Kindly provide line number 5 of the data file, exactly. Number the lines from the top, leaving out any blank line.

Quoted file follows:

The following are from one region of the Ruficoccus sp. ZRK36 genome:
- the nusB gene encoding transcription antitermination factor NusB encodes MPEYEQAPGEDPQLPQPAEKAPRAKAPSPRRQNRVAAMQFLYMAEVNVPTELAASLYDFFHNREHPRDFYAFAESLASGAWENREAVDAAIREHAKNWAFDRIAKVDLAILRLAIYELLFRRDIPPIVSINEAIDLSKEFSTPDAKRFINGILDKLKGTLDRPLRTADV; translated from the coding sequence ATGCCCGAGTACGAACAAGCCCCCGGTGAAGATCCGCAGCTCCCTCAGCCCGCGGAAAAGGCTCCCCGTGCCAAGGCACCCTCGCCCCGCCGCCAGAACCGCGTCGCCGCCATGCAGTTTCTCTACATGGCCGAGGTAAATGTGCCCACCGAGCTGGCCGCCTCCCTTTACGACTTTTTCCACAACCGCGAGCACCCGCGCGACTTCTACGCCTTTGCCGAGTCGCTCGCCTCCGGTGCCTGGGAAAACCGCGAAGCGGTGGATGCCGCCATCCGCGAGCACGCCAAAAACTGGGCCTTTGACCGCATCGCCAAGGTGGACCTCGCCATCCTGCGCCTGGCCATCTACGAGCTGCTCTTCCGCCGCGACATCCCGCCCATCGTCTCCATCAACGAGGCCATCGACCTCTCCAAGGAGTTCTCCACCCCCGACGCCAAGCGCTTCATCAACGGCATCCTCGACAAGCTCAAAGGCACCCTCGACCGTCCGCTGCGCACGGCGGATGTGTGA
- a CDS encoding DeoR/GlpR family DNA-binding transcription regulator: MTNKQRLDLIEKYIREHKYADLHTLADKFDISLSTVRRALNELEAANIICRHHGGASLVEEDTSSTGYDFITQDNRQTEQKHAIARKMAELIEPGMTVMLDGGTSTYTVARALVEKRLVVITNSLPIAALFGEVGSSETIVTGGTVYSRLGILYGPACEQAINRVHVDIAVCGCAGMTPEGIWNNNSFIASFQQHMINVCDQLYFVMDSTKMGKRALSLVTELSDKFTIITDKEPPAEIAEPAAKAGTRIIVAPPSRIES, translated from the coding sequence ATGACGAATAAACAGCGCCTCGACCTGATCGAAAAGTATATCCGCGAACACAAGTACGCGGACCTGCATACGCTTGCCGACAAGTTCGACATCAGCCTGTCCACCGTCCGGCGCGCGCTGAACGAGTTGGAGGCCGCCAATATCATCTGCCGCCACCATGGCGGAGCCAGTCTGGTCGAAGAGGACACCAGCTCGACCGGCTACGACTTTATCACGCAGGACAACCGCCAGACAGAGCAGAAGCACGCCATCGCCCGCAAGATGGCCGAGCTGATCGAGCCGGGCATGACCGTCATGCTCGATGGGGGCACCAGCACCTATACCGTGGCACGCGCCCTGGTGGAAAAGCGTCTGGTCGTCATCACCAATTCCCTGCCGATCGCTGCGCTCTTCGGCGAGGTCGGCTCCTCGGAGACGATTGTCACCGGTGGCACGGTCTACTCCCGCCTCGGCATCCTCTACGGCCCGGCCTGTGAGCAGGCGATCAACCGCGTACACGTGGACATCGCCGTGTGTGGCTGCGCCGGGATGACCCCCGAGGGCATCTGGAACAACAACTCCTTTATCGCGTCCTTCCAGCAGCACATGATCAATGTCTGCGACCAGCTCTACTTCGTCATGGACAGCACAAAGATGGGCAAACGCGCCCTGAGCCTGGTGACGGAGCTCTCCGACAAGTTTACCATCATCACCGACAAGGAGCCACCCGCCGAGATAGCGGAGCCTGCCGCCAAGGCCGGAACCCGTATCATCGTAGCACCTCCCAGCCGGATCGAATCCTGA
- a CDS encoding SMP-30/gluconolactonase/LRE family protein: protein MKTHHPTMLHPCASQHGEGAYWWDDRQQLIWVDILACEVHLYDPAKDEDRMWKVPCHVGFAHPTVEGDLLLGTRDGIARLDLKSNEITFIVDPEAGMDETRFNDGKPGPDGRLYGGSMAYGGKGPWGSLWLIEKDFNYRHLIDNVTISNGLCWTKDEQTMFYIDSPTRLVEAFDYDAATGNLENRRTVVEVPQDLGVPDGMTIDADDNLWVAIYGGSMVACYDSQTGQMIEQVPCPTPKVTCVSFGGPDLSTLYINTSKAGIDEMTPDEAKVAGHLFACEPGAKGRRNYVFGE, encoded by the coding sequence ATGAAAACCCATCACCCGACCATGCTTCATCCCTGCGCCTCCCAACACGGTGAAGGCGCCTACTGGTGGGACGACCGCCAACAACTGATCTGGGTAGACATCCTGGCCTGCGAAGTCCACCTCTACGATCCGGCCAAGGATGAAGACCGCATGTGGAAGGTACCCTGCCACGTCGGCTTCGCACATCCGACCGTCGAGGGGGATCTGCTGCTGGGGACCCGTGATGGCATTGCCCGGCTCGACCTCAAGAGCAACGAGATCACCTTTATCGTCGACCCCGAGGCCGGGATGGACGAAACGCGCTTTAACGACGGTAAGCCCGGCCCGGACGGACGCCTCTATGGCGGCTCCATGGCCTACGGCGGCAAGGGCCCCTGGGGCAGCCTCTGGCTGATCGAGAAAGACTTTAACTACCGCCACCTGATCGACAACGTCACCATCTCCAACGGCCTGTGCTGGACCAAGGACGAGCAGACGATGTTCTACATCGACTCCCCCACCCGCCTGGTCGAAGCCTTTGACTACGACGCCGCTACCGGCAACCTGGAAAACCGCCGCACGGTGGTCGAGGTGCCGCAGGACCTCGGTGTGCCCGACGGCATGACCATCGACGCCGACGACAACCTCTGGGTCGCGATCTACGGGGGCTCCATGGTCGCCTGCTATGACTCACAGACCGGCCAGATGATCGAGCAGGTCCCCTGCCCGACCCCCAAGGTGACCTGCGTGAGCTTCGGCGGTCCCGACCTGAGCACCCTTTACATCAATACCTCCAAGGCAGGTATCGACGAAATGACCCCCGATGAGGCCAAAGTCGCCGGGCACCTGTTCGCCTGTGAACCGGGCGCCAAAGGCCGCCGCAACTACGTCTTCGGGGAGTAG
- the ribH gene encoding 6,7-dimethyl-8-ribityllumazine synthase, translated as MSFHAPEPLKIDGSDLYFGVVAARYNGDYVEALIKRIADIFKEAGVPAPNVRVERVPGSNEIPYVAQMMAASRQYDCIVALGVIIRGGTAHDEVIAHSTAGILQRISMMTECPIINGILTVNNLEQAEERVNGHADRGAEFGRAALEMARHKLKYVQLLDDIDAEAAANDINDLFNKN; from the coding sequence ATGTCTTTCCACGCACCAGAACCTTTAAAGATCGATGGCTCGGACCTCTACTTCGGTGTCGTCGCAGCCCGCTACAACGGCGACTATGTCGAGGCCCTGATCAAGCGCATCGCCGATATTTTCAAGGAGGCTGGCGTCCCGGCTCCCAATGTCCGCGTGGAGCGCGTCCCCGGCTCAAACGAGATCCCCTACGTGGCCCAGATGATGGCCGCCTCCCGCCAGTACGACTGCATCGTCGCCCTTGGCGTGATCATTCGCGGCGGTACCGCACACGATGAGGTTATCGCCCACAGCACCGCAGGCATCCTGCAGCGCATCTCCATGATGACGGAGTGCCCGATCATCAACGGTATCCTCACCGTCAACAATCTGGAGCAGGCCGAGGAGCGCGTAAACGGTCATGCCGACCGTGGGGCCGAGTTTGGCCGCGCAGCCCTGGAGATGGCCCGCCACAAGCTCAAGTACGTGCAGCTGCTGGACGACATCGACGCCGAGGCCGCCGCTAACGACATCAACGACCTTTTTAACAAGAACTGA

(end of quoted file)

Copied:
- the ribH gene encoding 6,7-dimethyl-8-ribityllumazine synthase, translated as MSFHAPEPLKIDGSDLYFGVVAARYNGDYVEALIKRIADIFKEAGVPAPNVRVERVPGSNEIPYVAQMMAASRQYDCIVALGVIIRGGTAHDEVIAHSTAGILQRISMMTECPIINGILTVNNLEQAEERVNGHADRGAEFGRAALEMARHKLKYVQLLDDIDAEAAANDINDLFNKN; from the coding sequence ATGTCTTTCCACGCACCAGAACCTTTAAAGATCGATGGCTCGGACCTCTACTTCGGTGTCGTCGCAGCCCGCTACAACGGCGACTATGTCGAGGCCCTGATCAAGCGCATCGCCGATATTTTCAAGGAGGCTGGCGTCCCGGCTCCCAATGTCCGCGTGGAGCGCGTCCCCGGCTCAAACGAGATCCCCTACGTGGCCCAGATGATGGCCGCCTCCCGCCAGTACGACTGCATCGTCGCCCTTGGCGTGATCATTCGCGGCGGTACCGCACACGATGAGGTTATCGCCCACAGCACCGCAGGCATCCTGCAGCGCATCTCCATGATGACGGAGTGCCCGATCATCAACGGTATCCTCACCGTCAACAATCTGGAGCAGGCCGAGGAGCGCGTAAACGGTCATGCCGACCGTGGGGCCGAGTTTGGCCGCGCAGCCCTGGAGATGGCCCGCCACAAGCTCAAGTACGTGCAGCTGCTGGACGACATCGACGCCGAGGCCGCCGCTAACGACATCAACGACCTTTTTAACAAGAACTGA